Cyprus Mail

Middle class is ‘most neglected’ by state

DISY leader Averof Neophytou

THE middle class in Cyprus is the most neglected by the state, with political cronyism having an added negative impact on this sector of the population that is burdened with carrying the weight of the entire society, Disy leader Averof Neophytou said on Thursday.

Conducting an overview of the government’s work, Neophytou said that attention is usually focused on the most vulnerable groups of those with no income and, who, therefore, pay no taxes, whereas, the middle class, which is the “backbone of the Cypriot economy, is shrinking.”

This means that fewer people have to carry financial and tax burdens to support the entire society, he said.

“We must also take care of them. “We must be socially just,” Neophytou said.

The Disy leader said that every time political parties satisfy cronyism demands, “we take from the middle class, which, with much sacrifice, kept their small and medium-sized business afloat, paid their taxes, and have been servicing their loans.”

Every time a politician, he said, decides to help those seeking favours, “it is not their party that is giving it but we are taking it away from a certain social class.”

The Disy leader also said that he and his party have made many mistakes over time.

Some of them, he said, was that Disy deputies ought to have voted ‘yes’ in parliament for the first proposal by the Eurogroup in March 2013 to save the Cypriot economy from collapsing, that provided for a levy on all bank deposits instead of a haircut.

Despite Disy’s backing the proposal would have not made any difference, Neophytou said, one ought to always take a stand.

At the time, Disy deputies had abstained from the vote.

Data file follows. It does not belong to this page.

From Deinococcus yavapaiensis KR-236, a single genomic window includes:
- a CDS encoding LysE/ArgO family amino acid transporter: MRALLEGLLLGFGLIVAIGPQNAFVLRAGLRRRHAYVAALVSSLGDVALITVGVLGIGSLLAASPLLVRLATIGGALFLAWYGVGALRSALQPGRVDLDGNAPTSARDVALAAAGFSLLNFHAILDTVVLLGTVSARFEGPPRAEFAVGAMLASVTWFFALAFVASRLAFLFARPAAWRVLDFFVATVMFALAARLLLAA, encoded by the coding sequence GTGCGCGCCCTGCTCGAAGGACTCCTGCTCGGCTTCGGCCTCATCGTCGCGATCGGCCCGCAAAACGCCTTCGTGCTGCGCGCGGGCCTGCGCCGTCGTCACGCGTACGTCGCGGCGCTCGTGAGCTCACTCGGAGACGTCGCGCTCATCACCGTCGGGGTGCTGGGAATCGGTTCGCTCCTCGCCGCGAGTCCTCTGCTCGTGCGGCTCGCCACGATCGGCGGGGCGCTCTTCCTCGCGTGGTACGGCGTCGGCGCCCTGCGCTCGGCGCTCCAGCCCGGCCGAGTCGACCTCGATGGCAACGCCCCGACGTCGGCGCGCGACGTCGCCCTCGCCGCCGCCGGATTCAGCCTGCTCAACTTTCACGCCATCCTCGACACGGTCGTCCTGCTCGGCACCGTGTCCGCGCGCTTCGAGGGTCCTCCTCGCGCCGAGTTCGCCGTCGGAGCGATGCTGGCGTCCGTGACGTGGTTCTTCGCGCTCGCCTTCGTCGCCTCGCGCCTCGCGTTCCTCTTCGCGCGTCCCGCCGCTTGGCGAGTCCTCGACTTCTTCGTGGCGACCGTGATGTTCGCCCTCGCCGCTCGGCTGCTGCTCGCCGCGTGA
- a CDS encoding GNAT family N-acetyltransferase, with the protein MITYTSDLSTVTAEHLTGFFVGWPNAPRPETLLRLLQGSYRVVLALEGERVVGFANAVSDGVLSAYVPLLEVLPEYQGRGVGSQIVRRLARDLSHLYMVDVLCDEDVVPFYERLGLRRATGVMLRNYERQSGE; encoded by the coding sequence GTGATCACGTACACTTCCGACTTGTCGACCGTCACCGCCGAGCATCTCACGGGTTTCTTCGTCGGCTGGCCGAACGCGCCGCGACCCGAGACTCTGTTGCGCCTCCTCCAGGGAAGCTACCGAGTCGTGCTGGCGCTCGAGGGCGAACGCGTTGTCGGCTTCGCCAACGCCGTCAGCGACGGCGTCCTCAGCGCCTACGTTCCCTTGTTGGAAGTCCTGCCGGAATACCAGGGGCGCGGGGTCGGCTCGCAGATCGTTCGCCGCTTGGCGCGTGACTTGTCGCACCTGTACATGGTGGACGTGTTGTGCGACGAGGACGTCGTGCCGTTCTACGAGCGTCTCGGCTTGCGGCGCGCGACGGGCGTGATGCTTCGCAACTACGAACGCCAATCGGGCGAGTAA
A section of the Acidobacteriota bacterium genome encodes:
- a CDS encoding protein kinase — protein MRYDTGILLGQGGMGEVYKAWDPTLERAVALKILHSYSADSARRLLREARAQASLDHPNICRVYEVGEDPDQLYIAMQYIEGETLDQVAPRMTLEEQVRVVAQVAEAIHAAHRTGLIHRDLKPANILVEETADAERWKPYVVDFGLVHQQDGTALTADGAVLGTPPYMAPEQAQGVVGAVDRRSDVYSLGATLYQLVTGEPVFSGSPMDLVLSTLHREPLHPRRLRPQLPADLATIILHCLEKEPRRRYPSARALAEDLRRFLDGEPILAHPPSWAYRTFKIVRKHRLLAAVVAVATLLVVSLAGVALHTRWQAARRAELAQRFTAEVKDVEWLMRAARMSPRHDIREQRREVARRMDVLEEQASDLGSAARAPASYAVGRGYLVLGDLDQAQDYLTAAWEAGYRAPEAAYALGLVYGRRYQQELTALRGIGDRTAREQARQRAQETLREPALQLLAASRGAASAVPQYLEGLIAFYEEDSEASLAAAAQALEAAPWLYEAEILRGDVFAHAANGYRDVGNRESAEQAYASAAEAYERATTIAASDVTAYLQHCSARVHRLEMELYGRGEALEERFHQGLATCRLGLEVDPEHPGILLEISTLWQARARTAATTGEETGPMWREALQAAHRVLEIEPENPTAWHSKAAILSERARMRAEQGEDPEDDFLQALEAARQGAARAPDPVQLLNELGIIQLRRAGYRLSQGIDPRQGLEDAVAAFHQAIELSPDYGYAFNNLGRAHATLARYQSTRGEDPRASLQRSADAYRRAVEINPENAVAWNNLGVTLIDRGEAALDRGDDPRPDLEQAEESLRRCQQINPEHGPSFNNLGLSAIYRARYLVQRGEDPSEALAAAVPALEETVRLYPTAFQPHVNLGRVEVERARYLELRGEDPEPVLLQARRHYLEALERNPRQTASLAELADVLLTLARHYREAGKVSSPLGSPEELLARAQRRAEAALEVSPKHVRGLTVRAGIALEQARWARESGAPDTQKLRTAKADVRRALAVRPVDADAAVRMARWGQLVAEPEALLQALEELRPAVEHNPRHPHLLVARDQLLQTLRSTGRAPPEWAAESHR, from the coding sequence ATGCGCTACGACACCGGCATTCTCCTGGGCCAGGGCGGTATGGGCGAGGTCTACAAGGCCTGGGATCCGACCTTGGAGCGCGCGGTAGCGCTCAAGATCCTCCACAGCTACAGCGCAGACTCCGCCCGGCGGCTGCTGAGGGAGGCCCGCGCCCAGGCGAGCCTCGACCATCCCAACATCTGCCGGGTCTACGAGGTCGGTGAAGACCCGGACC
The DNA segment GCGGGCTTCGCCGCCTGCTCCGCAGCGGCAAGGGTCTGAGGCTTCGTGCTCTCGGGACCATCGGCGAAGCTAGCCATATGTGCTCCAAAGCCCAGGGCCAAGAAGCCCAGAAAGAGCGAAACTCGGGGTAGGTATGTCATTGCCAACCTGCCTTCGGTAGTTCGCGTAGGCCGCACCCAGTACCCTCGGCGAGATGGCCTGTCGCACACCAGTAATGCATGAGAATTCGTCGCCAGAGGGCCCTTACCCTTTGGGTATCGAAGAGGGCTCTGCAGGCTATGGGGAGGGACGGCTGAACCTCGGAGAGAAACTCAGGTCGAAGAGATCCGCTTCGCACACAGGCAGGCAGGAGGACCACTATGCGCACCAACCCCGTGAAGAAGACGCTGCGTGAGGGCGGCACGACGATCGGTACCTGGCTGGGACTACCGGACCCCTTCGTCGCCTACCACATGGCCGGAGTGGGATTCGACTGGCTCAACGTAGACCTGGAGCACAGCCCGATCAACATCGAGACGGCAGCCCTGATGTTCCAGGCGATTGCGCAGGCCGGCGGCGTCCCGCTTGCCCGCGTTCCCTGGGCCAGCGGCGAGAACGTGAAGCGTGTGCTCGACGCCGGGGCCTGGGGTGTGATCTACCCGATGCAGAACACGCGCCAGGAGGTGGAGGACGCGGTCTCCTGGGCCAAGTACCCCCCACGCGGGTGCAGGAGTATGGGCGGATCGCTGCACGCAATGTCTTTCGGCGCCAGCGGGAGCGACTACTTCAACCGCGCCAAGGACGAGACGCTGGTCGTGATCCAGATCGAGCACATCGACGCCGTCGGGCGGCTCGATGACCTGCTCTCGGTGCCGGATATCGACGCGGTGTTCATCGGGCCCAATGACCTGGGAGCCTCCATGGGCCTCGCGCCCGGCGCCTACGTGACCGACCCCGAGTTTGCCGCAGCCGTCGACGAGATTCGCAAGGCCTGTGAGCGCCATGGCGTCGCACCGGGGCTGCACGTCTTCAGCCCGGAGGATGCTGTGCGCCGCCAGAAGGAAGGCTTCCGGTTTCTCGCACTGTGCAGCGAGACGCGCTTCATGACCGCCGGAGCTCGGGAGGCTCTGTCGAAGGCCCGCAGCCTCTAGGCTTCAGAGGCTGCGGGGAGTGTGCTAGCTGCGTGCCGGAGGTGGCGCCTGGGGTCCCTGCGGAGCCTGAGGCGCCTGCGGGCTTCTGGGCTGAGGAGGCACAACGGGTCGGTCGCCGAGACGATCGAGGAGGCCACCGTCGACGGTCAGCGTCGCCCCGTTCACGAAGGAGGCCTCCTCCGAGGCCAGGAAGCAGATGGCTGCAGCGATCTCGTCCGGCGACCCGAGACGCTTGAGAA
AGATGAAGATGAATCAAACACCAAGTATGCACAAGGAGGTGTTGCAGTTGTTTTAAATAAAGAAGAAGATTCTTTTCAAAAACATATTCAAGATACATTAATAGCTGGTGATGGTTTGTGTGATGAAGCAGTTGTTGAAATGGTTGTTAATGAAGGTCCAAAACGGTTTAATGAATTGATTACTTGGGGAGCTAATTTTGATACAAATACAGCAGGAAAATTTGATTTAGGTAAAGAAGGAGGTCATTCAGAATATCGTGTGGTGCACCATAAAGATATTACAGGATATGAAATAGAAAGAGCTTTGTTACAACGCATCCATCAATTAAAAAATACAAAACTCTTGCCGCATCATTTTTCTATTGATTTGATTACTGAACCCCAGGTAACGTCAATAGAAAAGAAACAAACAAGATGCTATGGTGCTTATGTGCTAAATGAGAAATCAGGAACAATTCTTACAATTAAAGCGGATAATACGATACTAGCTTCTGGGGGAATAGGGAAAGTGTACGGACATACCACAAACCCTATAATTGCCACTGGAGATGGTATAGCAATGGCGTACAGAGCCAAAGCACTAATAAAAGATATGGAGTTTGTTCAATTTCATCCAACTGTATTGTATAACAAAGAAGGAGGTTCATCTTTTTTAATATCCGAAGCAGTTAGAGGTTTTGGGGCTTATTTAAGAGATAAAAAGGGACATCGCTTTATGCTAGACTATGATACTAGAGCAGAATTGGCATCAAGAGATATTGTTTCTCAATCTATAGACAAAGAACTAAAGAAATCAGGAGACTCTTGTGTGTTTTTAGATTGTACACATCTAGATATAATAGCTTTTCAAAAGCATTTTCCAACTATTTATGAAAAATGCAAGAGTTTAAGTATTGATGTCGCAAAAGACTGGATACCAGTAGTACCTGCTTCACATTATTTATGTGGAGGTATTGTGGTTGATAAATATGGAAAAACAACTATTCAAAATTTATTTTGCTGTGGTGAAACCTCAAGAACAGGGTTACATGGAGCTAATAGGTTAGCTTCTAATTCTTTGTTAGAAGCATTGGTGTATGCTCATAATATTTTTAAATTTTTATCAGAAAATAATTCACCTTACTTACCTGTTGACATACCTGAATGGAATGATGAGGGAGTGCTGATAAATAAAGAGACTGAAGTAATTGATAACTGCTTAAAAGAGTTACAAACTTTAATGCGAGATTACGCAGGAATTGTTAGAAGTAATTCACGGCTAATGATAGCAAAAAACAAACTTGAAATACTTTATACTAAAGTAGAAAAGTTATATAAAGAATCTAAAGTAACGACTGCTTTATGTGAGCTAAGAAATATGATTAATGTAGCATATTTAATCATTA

Another regret is some handling of the Disy ballot during the last parliamentary elections of May 2016, which, he said, “harmed the sense of democracy of the party.” The party, at the time, had been at pains to explain that the leadership’s decision, to replace two people on the ballot paper with candidates of its own choice, was in line with the Disy Charter, but the general impression was that the will of the members had been ignored.

Supporters reacted angrily to the party’s decision to remove Larnaca deputy Annita Demetriou, forcing the leadership to reconsider, while the final votes on election day vindicated the young candidate who turned out to be the most popular in her town.

Neophytou also said that he regretted “unfortunate statements” concerning nurses.

“One may, of course, express his or her opinion without the other person feeling that their dignity has been insulted,” he said.

He was referring to strong reaction by state nurses to his statements in 2016 during protests and strikes over benefits and understaffing. On one occasion, Neophytou had said that nurses could seek employment elsewhere.

“Even those of us who are in politics for decades make mistakes,” he said.

Neophytou said that it is only by inaction that one avoids all mistakes. “Mistakes are unavoidable, as long as they are not intentional.”

The Disy leader concluded by giving a positive and optimistic overview of the government’s work.

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